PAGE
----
A $3,000 grant from The Fund for Santa Barbara will not only help the Santa Barbara County Water Guardians pay legal costs associated with its initiative to ban hydraulic fracturing in the county, but organizers say it also highlights the group’s growing support base.
“I think it’s a vote of confidence in this group and what we’ve been able to achieve as well as what we can do in the future,” said Katie Davis, a lead Water Guardians member. This grass-roots group of county volunteers is concerned with what members say is a local increase in the use of high-intensity oil and gas extraction methods used to maximize production in new and reworked wells.
These extraction techniques include hydraulic fracturing, in which operators inject a pressurized fluid, which is usually a mixture of water and chemicals, into a well to create or widen openings in the surrounding rock to ease oil and gas flow. There are no fracking projects now operating in the county.
The ban would also halt new cyclic steaming projects, which can be seen throughout the county. With this technique, operators inject pressurized steam into a reservoir to create new openings through which warmed oil can flow to the production well.
The Board of Supervisors approved Santa Maria Energy’s proposal to add 110 new cyclic steamed wells to its local holdings in
November 2013, and the Pacific Coast Energy Company is currently proposing to add 96 new cyclic steamed wells to its Orcutt Oil Field operations.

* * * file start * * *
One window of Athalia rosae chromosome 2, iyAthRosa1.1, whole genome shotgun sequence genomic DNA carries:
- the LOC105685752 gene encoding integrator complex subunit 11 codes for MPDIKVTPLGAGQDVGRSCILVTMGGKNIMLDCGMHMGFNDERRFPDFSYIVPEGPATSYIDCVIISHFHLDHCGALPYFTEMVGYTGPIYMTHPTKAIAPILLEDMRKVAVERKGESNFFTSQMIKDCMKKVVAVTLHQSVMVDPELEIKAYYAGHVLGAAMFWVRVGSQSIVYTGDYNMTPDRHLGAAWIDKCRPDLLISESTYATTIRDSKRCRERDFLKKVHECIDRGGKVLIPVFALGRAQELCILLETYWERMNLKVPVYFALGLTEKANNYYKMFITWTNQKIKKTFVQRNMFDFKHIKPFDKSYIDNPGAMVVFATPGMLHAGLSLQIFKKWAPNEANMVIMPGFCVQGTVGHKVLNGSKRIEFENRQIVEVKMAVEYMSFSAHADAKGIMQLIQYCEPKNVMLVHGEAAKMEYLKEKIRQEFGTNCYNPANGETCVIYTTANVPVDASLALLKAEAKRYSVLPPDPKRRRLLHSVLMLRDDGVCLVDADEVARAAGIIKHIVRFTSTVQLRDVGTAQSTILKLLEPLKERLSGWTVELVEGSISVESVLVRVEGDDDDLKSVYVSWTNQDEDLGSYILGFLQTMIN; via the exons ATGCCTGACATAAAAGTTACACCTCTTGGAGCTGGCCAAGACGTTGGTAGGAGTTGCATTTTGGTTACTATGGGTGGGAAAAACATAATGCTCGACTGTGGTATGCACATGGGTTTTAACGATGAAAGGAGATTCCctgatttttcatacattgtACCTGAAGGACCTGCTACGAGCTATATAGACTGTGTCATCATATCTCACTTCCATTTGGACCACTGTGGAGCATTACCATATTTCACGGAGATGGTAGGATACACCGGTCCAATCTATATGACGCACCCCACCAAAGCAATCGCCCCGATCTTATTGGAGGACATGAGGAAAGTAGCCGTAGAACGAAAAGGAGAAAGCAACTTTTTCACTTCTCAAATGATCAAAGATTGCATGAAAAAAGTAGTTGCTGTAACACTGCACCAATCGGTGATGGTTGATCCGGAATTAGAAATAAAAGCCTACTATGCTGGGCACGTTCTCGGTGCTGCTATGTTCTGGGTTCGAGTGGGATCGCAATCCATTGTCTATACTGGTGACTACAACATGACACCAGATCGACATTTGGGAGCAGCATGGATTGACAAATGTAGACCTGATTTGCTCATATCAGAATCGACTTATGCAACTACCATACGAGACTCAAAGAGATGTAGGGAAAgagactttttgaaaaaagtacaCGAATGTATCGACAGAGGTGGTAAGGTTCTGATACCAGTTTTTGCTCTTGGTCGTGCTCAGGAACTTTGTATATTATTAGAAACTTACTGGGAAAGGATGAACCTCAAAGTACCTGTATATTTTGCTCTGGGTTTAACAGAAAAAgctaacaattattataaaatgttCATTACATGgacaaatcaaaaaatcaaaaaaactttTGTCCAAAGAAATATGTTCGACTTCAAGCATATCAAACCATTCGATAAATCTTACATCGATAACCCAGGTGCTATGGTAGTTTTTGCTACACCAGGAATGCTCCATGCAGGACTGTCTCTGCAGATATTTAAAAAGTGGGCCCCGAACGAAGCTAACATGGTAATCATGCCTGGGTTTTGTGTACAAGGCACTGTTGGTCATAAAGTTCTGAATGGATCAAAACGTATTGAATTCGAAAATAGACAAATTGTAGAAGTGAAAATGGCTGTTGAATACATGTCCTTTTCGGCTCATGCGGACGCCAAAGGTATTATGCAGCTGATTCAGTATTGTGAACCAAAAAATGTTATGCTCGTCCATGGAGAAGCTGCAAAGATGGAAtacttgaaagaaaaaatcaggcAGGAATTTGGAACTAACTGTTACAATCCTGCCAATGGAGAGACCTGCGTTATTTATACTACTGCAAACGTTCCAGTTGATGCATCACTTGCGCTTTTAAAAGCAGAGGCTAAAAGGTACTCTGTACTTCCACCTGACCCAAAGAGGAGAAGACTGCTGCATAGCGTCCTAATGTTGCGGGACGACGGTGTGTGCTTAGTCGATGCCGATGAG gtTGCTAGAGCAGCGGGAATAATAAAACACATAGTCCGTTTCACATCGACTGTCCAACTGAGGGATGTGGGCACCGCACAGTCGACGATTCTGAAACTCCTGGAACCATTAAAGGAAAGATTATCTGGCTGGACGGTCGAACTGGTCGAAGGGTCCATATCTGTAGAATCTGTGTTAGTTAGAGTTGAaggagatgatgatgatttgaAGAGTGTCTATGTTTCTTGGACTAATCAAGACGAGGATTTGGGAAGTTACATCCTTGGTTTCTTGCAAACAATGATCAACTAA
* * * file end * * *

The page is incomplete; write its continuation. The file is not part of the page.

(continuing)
Hundreds of Water Guardians volunteers are attempting to collect 13,200 signatures by May 7 to qualify the group’s Healthy Air and Water Initiative to Ban Fracking for the Nov. 4 ballot. Volunteers collected nearly 6,000 signatures in the first week, according to Davis.
The Fund for Santa Barbara announced the Water Guardians’ award late last week as part of its Emerging Need Grant program, which provides swift financial assistance to grassroots efforts in the community.
“This is an excellent example of a grass-roots organization taking an issue into their own hands,” said Fund for Santa Barbara County Executive Director Geoff Green. “They’ve generated a lot of energy and an incredible number of volunteers in a short time.”
Representatives from the oil and gas industry argue that group’s proposed ban would harm the local economy and cost jobs.
“(Oil and gas companies) have been operating for a long time, decades and decades and have provided needed energy, needed jobs and needed tax revenue,” said Rock Zierman, CEO of the California Independent Petroleum Association.
The Water Guardians initiative would not impact existing operations or proposals for traditional drilling techniques, according to the initiative, and would apply solely to the county’s unincorporated areas.